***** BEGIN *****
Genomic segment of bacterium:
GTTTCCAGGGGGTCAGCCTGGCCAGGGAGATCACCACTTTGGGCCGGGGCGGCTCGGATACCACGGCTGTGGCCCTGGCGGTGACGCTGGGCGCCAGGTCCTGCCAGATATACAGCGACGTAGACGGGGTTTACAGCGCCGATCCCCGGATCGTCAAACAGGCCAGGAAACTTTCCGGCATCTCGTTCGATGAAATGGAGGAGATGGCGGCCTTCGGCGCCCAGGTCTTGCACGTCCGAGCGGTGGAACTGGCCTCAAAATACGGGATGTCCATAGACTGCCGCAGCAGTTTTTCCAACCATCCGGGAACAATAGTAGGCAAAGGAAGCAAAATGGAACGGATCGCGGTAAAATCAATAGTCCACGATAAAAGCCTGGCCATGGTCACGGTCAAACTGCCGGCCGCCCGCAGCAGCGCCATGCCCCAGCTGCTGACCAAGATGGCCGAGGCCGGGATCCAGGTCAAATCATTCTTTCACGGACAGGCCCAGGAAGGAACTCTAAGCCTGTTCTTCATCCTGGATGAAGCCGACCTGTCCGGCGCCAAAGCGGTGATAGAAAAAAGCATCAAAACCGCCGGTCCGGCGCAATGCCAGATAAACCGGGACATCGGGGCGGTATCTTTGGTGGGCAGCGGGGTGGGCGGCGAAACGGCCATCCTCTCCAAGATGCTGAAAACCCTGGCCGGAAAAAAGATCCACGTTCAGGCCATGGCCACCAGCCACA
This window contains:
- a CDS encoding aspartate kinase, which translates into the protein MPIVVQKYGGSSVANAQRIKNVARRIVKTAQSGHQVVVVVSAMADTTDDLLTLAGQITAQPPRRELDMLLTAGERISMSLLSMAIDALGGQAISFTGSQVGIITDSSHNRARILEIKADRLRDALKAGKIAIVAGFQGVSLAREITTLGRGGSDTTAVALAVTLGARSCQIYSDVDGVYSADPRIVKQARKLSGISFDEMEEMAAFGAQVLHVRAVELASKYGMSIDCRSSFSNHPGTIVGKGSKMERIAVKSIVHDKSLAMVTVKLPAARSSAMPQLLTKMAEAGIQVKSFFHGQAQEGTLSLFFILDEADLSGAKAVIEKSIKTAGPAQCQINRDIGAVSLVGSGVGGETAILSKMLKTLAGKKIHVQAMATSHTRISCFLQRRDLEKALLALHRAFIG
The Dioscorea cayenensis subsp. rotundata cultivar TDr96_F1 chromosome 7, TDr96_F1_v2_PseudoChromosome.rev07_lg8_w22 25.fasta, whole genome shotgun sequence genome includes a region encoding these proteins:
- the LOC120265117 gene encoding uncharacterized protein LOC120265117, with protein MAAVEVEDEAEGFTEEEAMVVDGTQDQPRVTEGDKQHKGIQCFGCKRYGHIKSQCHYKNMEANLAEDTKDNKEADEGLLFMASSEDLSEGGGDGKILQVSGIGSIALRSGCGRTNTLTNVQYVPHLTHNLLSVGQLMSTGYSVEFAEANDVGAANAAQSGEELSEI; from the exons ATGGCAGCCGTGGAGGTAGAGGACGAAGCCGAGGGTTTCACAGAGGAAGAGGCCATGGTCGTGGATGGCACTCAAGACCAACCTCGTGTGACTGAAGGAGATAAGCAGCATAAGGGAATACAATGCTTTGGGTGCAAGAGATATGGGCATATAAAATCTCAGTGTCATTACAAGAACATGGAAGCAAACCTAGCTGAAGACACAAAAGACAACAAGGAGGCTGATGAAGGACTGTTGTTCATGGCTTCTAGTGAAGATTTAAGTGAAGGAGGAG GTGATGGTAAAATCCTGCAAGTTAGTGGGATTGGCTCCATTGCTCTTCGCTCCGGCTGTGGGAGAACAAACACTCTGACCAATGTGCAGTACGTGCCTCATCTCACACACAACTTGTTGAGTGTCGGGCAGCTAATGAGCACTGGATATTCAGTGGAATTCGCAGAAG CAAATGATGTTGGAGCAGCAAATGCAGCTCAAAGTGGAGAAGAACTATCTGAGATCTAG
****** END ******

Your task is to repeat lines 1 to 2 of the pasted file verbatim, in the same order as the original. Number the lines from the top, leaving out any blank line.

Genomic segment of bacterium:
GTTTCCAGGGGGTCAGCCTGGCCAGGGAGATCACCACTTTGGGCCGGGGCGGCTCGGATACCACGGCTGTGGCCCTGGCGGTGACGCTGGGCGCCAGGTCCTGCCAGATATACAGCGACGTAGACGGGGTTTACAGCGCCGATCCCCGGATCGTCAAACAGGCCAGGAAACTTTCCGGCATCTCGTTCGATGAAATGGAGGAGATGGCGGCCTTCGGCGCCCAGGTCTTGCACGTCCGAGCGGTGGAACTGGCCTCAAAATACGGGATGTCCATAGACTGCCGCAGCAGTTTTTCCAACCATCCGGGAACAATAGTAGGCAAAGGAAGCAAAATGGAACGGATCGCGGTAAAATCAATAGTCCACGATAAAAGCCTGGCCATGGTCACGGTCAAACTGCCGGCCGCCCGCAGCAGCGCCATGCCCCAGCTGCTGACCAAGATGGCCGAGGCCGGGATCCAGGTCAAATCATTCTTTCACGGACAGGCCCAGGAAGGAACTCTAAGCCTGTTCTTCATCCTGGATGAAGCCGACCTGTCCGGCGCCAAAGCGGTGATAGAAAAAAGCATCAAAACCGCCGGTCCGGCGCAATGCCAGATAAACCGGGACATCGGGGCGGTATCTTTGGTGGGCAGCGGGGTGGGCGGCGAAACGGCCATCCTCTCCAAGATGCTGAAAACCCTGGCCGGAAAAAAGATCCACGTTCAGGCCATGGCCACCAGCCACA